It was a damp and foggy morning. We don’t really get a lot of foggy mornings around here and I have kind of been waiting on one to practice shooting in. The fog can hide what’s in the distance in a photo and leave a little mystery for the viewer or it can simplify a photo allowing you to focus on one subject. I saw fog in the forecast last night, so when I woke up this morning, I looked outside to check and saw that it was quite foggy. So, I grabbed my camera and headed out the door at about 8 AM and walked to the neighborhood park to shoot photos amidst the trees.
Unlike with clear mornings it doesn’t really matter where the sun is when shooting in the fog. The clouds and fog are very thick, the lighting is completely diffuse, there are almost no shadows, and the colors are very muted. The muted landscape colors really make this blue park bench stand out amidst the grays. I did also desaturate the earth tones in the photos a bit to enhance the gray mood of the photos.
It was so foggy out that I walked right by this heron without noticing until I turned around to look at the pond. This is a very large bird that seems to live in this park year round. It must be finding plenty to eat in the ponds and streams judging by its size.
I noticed one of the leafless trees was isolated by the fog and I thought that it might make a nice photo. Ordinarily the stand of oaks in the background would clutter this picture up, but the thick fog allowed me to focus on mostly just the tree. I squatted nearly to the ground to get this photo with the branches above the landscape. And I, again, muted the earth tones in post to put the tree more in focus. My attempt at a minimalist, lonely composition.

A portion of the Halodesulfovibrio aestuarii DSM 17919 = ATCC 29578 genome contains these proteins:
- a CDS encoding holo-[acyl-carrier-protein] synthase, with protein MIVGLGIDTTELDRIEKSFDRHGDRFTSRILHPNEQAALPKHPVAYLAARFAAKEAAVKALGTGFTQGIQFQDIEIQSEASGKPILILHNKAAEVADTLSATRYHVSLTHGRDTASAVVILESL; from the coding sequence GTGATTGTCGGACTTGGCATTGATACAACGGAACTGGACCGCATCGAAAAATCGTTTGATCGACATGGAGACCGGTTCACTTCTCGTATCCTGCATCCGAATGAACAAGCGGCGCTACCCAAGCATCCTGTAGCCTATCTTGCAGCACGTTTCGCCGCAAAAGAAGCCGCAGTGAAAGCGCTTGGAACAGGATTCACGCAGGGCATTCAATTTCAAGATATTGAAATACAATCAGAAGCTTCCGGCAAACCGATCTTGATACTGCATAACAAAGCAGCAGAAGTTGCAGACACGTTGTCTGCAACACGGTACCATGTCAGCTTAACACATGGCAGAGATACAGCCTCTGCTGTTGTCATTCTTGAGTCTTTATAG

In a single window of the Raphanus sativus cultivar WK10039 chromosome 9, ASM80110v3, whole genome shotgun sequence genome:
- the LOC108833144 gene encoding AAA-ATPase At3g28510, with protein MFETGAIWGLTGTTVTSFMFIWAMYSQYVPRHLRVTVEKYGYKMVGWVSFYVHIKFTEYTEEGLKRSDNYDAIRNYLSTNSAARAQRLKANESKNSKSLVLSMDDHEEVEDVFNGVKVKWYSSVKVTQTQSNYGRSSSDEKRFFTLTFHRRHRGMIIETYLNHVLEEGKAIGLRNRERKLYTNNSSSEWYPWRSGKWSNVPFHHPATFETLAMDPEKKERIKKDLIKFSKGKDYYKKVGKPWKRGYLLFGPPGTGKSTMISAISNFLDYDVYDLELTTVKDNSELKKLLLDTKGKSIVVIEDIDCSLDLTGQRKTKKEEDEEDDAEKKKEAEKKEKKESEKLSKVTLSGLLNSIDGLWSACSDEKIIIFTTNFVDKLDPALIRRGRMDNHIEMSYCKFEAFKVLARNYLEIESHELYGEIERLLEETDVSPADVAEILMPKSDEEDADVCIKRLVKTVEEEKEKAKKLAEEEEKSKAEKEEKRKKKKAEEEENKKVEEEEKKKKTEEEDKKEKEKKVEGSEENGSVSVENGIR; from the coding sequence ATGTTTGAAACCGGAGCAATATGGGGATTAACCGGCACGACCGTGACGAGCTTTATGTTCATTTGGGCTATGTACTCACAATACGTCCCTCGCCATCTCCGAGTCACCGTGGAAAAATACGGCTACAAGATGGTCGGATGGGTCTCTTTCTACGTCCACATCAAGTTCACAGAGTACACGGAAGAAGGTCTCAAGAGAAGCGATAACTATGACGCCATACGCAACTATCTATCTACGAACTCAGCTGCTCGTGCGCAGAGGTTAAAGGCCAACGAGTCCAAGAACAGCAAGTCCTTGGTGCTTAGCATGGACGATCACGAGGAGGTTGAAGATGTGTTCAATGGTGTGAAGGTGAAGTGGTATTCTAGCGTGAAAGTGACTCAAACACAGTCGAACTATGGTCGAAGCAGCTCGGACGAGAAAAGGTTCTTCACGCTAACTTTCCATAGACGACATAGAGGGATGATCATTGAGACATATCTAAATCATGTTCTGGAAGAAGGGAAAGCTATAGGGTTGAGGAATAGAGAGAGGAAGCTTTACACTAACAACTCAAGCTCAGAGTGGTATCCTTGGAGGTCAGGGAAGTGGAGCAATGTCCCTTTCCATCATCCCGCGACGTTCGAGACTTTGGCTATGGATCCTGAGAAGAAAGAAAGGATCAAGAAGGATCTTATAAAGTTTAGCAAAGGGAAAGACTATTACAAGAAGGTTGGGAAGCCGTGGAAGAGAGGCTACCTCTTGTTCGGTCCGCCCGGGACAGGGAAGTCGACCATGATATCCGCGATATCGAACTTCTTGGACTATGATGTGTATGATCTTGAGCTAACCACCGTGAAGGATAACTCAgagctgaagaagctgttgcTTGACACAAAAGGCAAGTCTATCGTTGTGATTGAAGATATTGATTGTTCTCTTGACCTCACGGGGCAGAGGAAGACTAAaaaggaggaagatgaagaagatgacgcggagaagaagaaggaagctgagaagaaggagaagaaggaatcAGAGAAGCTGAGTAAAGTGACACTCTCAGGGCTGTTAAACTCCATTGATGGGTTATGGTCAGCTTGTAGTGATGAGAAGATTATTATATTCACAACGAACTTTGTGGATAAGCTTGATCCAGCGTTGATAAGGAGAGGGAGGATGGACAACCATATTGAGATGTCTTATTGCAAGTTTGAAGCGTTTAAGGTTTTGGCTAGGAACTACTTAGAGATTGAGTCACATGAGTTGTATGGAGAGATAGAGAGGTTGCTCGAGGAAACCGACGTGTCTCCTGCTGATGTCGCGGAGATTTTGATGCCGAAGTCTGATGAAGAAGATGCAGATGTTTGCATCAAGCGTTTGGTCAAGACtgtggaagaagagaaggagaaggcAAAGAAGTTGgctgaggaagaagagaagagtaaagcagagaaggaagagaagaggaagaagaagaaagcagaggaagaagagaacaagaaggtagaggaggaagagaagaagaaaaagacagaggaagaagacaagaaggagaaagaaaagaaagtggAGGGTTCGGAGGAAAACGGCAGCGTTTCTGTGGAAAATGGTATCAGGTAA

The fog also let me photograph these trees reflecting in the pond without all of the houses in the background. Some of the oaks keep their leaves all winter long and shed them in the spring as they are growing new leaves. This can cause a problem if we get an ice storm as the weight of the ice on the leaves snaps the branches, but that hasn’t happened in several years around here. I do have a live oak in my yard and I make sure that it doesn’t have branches overhanging the house in case this happens.
The fog can also make pictures look a little spooky. I took this photo in a walkway under a street bridge. On the sidewalk in the distance there are a couple of people out for their morning walk, but they are shrouded by fog and look perhaps a bit suspicious from the viewer’s standpoint hiding in the concrete tunnel. I kind of wish the person wasn’t walking a dog as that makes them seem harmless.
I considered making these photos black-and-white as the color does not add much to the composition, but I am very black-and-white averse when it comes to photos. I feel like color, even if it is very desaturated still adds to the story of the photo. So, that’s what I did here; with each photo I reduced the global color saturation to what you see here. The earth tones are still there, but I think that their reduced saturation adds to the feel of the fog in the photos in a way that would lost if it were straight black-and-white. If I were shooting something that was all about a particular texture, I suppose black-and-white might create a better focus on that subject.
My clothes got damp and my shoes got kind of muddy, but that was my Sunday morning walk in the fog. Thanks for reading.